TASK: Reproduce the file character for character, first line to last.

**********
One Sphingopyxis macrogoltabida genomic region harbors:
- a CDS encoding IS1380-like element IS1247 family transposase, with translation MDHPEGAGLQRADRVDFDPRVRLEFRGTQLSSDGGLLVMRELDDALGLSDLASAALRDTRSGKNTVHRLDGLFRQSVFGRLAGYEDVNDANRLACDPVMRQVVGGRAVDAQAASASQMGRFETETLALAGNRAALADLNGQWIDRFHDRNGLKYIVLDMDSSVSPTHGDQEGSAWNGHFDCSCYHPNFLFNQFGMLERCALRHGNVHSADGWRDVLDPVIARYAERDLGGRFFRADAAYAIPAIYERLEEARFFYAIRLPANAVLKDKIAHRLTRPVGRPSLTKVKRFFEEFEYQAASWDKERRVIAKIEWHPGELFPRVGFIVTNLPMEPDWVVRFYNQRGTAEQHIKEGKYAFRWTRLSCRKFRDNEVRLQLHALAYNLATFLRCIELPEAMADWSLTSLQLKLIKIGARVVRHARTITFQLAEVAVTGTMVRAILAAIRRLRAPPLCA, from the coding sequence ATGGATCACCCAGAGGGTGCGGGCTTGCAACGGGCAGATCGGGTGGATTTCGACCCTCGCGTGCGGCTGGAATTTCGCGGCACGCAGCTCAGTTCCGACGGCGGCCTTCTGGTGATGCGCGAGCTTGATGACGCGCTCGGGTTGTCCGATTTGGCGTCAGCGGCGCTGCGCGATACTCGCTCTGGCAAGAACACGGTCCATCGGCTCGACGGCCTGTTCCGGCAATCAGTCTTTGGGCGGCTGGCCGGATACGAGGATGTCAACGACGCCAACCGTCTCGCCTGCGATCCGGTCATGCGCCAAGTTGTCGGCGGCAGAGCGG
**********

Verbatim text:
One Sphingopyxis macrogoltabida genomic region harbors:
- a CDS encoding IS1380-like element IS1247 family transposase, with translation MDHPEGAGLQRADRVDFDPRVRLEFRGTQLSSDGGLLVMRELDDALGLSDLASAALRDTRSGKNTVHRLDGLFRQSVFGRLAGYEDVNDANRLACDPVMRQVVGGRAVDAQAASASQMGRFETETLALAGNRAALADLNGQWIDRFHDRNGLKYIVLDMDSSVSPTHGDQEGSAWNGHFDCSCYHPNFLFNQFGMLERCALRHGNVHSADGWRDVLDPVIARYAERDLGGRFFRADAAYAIPAIYERLEEARFFYAIRLPANAVLKDKIAHRLTRPVGRPSLTKVKRFFEEFEYQAASWDKERRVIAKIEWHPGELFPRVGFIVTNLPMEPDWVVRFYNQRGTAEQHIKEGKYAFRWTRLSCRKFRDNEVRLQLHALAYNLATFLRCIELPEAMADWSLTSLQLKLIKIGARVVRHARTITFQLAEVAVTGTMVRAILAAIRRLRAPPLCA, from the coding sequence ATGGATCACCCAGAGGGTGCGGGCTTGCAACGGGCAGATCGGGTGGATTTCGACCCTCGCGTGCGGCTGGAATTTCGCGGCACGCAGCTCAGTTCCGACGGCGGCCTTCTGGTGATGCGCGAGCTTGATGACGCGCTCGGGTTGTCCGATTTGGCGTCAGCGGCGCTGCGCGATACTCGCTCTGGCAAGAACACGGTCCATCGGCTCGACGGCCTGTTCCGGCAATCAGTCTTTGGGCGGCTGGCCGGATACGAGGATGTCAACGACGCCAACCGTCTCGCCTGCGATCCGGTCATGCGCCAAGTTGTCGGCGGCAGAGCGG